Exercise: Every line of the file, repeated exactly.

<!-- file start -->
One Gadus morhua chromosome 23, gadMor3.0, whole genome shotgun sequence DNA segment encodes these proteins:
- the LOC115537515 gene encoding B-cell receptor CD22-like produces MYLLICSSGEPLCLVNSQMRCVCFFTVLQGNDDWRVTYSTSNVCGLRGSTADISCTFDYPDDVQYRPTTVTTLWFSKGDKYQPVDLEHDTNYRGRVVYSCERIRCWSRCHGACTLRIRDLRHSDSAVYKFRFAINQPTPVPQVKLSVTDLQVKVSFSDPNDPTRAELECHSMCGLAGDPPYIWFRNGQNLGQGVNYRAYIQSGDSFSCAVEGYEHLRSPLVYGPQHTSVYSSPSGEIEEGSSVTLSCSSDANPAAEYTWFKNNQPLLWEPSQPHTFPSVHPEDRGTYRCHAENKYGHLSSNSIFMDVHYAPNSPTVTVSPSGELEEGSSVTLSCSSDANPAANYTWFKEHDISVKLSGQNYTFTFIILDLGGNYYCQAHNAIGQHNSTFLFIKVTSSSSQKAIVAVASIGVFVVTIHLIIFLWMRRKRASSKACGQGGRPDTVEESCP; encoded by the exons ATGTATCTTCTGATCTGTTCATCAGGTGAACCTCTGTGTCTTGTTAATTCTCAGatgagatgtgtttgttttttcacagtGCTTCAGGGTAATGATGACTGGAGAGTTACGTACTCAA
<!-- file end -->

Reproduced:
One Gadus morhua chromosome 23, gadMor3.0, whole genome shotgun sequence DNA segment encodes these proteins:
- the LOC115537515 gene encoding B-cell receptor CD22-like produces MYLLICSSGEPLCLVNSQMRCVCFFTVLQGNDDWRVTYSTSNVCGLRGSTADISCTFDYPDDVQYRPTTVTTLWFSKGDKYQPVDLEHDTNYRGRVVYSCERIRCWSRCHGACTLRIRDLRHSDSAVYKFRFAINQPTPVPQVKLSVTDLQVKVSFSDPNDPTRAELECHSMCGLAGDPPYIWFRNGQNLGQGVNYRAYIQSGDSFSCAVEGYEHLRSPLVYGPQHTSVYSSPSGEIEEGSSVTLSCSSDANPAAEYTWFKNNQPLLWEPSQPHTFPSVHPEDRGTYRCHAENKYGHLSSNSIFMDVHYAPNSPTVTVSPSGELEEGSSVTLSCSSDANPAANYTWFKEHDISVKLSGQNYTFTFIILDLGGNYYCQAHNAIGQHNSTFLFIKVTSSSSQKAIVAVASIGVFVVTIHLIIFLWMRRKRASSKACGQGGRPDTVEESCP; encoded by the exons ATGTATCTTCTGATCTGTTCATCAGGTGAACCTCTGTGTCTTGTTAATTCTCAGatgagatgtgtttgttttttcacagtGCTTCAGGGTAATGATGACTGGAGAGTTACGTACTCAA